About the Guest: Joe Leccese is the Chairman of Proskauer. He is responsible for leading the Firm’s global operations across its 13 offices and co-heads of Proskauer’s renowned Sports Law Group.

By Rick Horrow

Podcast producer: Tanner Simkins

LISTEN HERE

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The Caps' penalty kill has been a major factor in the series turnaround

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USA TODAY Sports

The Caps' penalty kill has been a major factor in the series turnaround

For the Capitals to beat the Columbus Blue Jackets, one of the keys to the series was going to be the penalty kill. 

For the season, Columbus ranked only 25th in the league on the power play at 17.2-percent, but that number did not reflect the massive improvement the Blue Jackets made with their trade deadline acquisitions.

Since the trade deadline on Feb. 26, Columbus ranked seventh on the power play. The Caps were sixth with both teams converting 25.0-percent of the time.

Where Washington did have an edge, seemingly, was on the penalty kill. Unlike the power play, Columbus' penalty kill was consistently poor all season, finishing 27th in the NHL with a kill rate of only 76.2-percent. While not a strength by any means, the Caps were certainly better on the PK with a kill rate of 80.3-percent, good for 15th in the league.

With two power plays converting at the same rate, Washington had to be able to kill off more of the Blue Jackets' opportunities. They struggled to do that in Game 1 and Game 2.

The Caps were called for four penalties and gave up two power play goals in each of the first two games. Washington scored five power play goals in those games, but their advantage on special teams was mitigated by their inability to keep Columbus from converting.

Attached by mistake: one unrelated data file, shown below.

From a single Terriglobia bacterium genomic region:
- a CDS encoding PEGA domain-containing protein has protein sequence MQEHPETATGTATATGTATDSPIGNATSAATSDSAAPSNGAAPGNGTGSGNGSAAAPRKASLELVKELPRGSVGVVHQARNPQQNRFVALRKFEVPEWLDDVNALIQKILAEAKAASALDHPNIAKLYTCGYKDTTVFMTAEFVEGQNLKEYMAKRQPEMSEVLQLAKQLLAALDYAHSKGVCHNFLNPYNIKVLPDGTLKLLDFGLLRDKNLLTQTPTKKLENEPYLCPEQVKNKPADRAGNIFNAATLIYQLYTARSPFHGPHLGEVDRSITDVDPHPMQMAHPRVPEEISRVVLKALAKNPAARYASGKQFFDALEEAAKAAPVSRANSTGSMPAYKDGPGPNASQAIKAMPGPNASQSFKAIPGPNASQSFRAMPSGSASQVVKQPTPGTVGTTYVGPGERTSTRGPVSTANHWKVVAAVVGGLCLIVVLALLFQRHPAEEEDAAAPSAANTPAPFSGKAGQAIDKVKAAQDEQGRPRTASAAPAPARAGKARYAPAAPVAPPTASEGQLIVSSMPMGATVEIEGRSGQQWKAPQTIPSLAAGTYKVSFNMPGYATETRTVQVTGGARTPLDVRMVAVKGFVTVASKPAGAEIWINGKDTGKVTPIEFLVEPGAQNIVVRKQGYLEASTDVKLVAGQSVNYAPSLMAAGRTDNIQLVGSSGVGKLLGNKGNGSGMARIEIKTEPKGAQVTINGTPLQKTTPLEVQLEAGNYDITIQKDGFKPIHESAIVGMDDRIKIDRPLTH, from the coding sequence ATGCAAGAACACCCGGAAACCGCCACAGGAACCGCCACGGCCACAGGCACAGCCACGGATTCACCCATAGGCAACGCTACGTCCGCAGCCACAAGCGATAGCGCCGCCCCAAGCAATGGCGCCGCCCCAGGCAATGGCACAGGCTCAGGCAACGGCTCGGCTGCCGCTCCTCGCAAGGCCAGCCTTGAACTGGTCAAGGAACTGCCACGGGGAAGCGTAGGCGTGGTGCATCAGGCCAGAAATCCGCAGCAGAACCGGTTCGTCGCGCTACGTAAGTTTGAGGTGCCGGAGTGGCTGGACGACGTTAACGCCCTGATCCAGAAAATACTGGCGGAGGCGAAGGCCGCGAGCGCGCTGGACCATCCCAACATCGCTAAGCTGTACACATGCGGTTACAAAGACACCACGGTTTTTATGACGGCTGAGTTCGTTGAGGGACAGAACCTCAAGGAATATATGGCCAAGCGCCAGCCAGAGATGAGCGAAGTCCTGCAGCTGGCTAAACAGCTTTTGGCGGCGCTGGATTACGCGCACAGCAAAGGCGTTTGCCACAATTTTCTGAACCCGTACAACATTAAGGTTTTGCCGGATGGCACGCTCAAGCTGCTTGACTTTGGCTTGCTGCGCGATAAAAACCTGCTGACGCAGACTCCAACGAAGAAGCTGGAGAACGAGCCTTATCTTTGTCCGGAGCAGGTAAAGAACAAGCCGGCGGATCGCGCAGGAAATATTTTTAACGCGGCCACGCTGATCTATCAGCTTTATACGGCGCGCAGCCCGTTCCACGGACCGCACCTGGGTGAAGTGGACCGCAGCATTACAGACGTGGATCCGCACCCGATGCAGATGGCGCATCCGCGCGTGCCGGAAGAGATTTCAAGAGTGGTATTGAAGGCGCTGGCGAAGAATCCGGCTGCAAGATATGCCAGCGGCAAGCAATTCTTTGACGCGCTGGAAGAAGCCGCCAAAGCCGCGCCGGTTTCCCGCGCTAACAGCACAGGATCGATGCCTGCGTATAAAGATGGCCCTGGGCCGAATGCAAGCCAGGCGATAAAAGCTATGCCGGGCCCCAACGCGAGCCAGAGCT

There are many reasons why the Caps were able to overcome the 0-2 series deficit and now sit just one win away from advancing to the second round. Chief among those reasons is the improved penalty kill. Since Game 2, Washington has not allowed a single power play goal. The PK has successfully killed off 13 straight penalties including five in Game 5.

"I think as a group, they've all stepped up," Barry Trotz said on a conference call with the media on Sunday. "I don't think I can single out anybody. They've all stepped up. The penalty kill is as good as the five guys that you have, your four and your goaltender. They've been very committed there."

In a series that has seen four out of five games go to overtime, it's not hard to recognize the impact even one goal can have on a game and, by extension, the series. Should the Caps go on to win the series, their ability to adjust their penalty kill to stop the Blue Jackets' suddenly potent power play will be one of the main reasons why.

Trotz would not go into specifics as to the adjustments the team made after Game 2, but did acknowledge the penalty kill has been a "major factor" in the Caps' turnaround this series.

But to finish the job, the penalty kill will have to continue adjusting.

"This is the time when we're still trying to tweak things," Trotz said. "They changed some things on their power play a little bit yesterday, so we'll look to maybe tweak a little bit with our PK."